By Simon Farthing, head of consultancy at Profusion
I’m pretty sure that everyone has been asked at some point in their life the question, ‘what is your favourite band?’ Depending on who is asking, you’re likely to tweak the answer.
With close friends or family, you can be honest – ‘it’s Taylor Swift’. On a first date, maybe you want to seem a little edgier – ‘it’s Jay Z’. At a new job, maybe you want to fly under the radar and pick something inoffensive – ‘the Kaiser Chiefs’. For the cool friend of a friend who owns an independent record shop – ‘it’s The Smiths’.
Of course, many people aren’t actually sure who their favourite band is.
The same is true for a lot of other ‘preferences’ we declare. If asked what’s my favourite type of holiday, I can say I prefer a beach holiday but it may be the only type of holiday I’ve had.
I might actually like skiing holidays just as much, but when I was asked the question my choice was skewed because it was cold and dark outside.
This divergence between what people say they prefer and what they actually want is a problem for marketing departments at every holiday company or travel agent.
Declared consumer preferences from, for example, surveys rely on people knowing what they want and being honest. The results aren’t dynamic, they don’t take into the fickle nature of preferences.
Consequently, even accurate data can soon be out of date. This makes targeting marketing or services to consumers essentially pot luck.
Data science can completely change this picture. By analysing seemingly disparate data sets, the ‘inferred preferences’ of consumers can be uncovered and marketing efforts tailored accordingly.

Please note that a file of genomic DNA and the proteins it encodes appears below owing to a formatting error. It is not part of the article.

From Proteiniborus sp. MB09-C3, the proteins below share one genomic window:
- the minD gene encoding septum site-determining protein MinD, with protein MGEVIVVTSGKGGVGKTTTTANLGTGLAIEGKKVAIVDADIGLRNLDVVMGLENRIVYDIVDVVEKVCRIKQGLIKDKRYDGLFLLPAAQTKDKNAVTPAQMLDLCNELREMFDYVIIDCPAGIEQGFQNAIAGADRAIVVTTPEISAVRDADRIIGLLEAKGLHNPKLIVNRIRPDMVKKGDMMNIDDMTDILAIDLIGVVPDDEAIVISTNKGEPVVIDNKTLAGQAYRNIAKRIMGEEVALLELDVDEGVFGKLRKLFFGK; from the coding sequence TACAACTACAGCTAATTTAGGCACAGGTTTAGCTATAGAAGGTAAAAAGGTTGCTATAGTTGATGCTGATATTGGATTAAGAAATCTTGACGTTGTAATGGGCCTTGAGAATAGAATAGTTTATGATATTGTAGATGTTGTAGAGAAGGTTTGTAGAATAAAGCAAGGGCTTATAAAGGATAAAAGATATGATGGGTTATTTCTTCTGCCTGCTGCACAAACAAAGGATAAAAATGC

Inferred preferences can be deduced from a number of indicators.
Broadly, if you identify that a consumer is buying sunglasses, shorts and flip flops, it’s not a big leap to say that there’s a good chance they have a trip somewhere warm planned. Of course, that’s not necessarily a red flag that they love beach holidays.
However, if you marry this information with, for example, social media interactions that mention a strong interest in going somewhere hot, or Instagram ‘likes’ of pictures of hot countries, you can build up a much more accurate picture.
This is just the tip of the iceberg, by adding in browsing habits, demographics, location and spending habits, you can start to get to know each consumer on a personal level.
Crucially, the information you gleam from each individual is dynamic, it can adjust in real time as new information is analysed.
Of course, gathering information, analysing it and identifying the inferred preferences of your customers is just half of the story. Choosing how to interact with these customers is just as important.
Data science can also help work out the best way to target marketing efforts, tailor customer service and generally improve engagement with existing and potential customers.
By marrying the inferred preferences of customers with information that indicates how they like businesses to communicate with them and, for example, what type of offers or services they would like to be offered, a highly effective marketing and customer service function will be created.
To fully leverage the power of data science, holiday companies need to invest in the appropriate technology and expertise. This means that the internal data the company gathers on their customers needs to be fully collated, regularly updated and accessible.
Next, data scientists need to be brought in to analyse this data and link it to other data sets.
Finally, this information needs to be visualised in such a way that the marketing and customer service departments can understand and adapt their approach.
All of this can be undertaken by building out an internal data science department or engaging a third party.
It’s no secret consumers that demand more from businesses. Increasingly, people expect to receive a highly personalised level of service and to only receive information or ads that are relevant to them.
By using data science, holiday companies can conceivably get to know their customers better than they know themselves.
TThe result is a highly targeted and affective marketing and customer service, which increases sales and improves customer satisfaction.